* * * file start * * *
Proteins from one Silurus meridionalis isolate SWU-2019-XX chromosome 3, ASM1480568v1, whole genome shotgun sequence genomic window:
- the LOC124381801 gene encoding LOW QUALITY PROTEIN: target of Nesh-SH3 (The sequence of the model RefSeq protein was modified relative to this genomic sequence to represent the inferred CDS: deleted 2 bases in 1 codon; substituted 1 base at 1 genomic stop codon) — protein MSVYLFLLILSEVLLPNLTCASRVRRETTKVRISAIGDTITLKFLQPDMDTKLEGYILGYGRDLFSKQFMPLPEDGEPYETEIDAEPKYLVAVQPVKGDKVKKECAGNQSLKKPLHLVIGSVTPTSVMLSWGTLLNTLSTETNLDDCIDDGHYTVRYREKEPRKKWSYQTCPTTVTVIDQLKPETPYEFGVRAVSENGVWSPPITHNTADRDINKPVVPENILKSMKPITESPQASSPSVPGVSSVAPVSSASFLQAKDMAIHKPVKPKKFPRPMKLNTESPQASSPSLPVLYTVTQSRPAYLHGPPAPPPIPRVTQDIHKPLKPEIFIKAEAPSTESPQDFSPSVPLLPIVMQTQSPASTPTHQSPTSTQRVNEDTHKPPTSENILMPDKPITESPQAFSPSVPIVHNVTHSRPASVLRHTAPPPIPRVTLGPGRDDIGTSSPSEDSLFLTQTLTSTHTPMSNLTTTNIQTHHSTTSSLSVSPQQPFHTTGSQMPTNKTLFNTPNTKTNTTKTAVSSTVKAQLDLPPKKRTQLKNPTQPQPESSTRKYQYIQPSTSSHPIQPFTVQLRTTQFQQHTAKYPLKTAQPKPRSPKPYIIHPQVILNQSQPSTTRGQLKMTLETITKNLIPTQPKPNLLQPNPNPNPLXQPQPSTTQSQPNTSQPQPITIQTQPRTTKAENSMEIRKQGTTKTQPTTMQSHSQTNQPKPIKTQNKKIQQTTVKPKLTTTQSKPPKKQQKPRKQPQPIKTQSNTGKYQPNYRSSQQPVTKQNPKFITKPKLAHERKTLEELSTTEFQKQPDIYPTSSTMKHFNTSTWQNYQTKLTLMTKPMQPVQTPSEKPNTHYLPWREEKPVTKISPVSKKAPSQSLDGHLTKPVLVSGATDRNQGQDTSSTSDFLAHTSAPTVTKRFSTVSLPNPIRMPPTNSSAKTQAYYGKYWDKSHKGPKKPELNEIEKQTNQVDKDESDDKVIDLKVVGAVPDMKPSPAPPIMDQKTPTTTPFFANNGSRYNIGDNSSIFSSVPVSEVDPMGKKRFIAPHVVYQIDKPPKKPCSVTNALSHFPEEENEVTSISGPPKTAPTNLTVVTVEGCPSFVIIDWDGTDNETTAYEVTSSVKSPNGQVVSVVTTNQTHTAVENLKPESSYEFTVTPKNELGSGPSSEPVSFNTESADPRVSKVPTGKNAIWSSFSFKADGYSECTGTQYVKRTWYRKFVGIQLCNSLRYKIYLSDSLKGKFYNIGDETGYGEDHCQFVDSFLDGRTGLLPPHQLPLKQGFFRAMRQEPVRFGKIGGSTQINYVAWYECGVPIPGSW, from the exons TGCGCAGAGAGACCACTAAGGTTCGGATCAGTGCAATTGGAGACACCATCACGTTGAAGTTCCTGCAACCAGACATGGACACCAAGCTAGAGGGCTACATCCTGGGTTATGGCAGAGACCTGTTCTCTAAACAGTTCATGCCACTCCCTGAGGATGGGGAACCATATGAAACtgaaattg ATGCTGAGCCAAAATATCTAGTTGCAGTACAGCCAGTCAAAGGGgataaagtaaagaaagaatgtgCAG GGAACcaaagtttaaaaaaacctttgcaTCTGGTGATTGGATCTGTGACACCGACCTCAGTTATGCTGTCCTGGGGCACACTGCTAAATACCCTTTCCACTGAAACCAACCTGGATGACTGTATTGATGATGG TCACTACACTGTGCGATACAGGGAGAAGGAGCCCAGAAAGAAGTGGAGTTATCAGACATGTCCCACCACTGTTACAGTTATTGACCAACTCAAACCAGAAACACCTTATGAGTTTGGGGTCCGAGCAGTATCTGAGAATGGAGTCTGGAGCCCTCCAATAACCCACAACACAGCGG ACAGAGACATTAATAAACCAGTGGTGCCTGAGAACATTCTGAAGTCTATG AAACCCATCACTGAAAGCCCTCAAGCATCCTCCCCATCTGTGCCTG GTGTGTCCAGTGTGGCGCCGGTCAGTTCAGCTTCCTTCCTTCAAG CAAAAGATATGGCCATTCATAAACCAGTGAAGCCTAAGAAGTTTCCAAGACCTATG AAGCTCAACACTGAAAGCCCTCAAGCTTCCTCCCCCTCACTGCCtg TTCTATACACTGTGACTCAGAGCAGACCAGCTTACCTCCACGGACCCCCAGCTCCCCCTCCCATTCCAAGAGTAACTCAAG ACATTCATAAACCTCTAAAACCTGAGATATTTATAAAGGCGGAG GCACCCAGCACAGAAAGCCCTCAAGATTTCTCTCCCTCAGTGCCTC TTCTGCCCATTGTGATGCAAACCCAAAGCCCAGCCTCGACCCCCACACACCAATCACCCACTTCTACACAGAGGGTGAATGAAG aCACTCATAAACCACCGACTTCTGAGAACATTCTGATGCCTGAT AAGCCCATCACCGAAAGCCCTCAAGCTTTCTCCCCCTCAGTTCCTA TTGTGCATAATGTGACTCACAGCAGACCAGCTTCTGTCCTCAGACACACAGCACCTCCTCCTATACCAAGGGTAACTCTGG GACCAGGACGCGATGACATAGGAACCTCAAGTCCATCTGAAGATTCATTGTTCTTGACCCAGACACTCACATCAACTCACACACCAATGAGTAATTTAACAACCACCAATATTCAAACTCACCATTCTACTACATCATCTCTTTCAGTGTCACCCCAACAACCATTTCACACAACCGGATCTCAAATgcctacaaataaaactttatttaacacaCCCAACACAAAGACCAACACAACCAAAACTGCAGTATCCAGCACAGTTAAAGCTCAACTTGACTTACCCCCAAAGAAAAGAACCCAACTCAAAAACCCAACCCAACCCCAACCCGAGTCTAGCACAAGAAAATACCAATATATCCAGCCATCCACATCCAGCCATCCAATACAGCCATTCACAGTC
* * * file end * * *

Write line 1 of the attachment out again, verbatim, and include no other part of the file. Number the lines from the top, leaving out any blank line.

Proteins from one Silurus meridionalis isolate SWU-2019-XX chromosome 3, ASM1480568v1, whole genome shotgun sequence genomic window: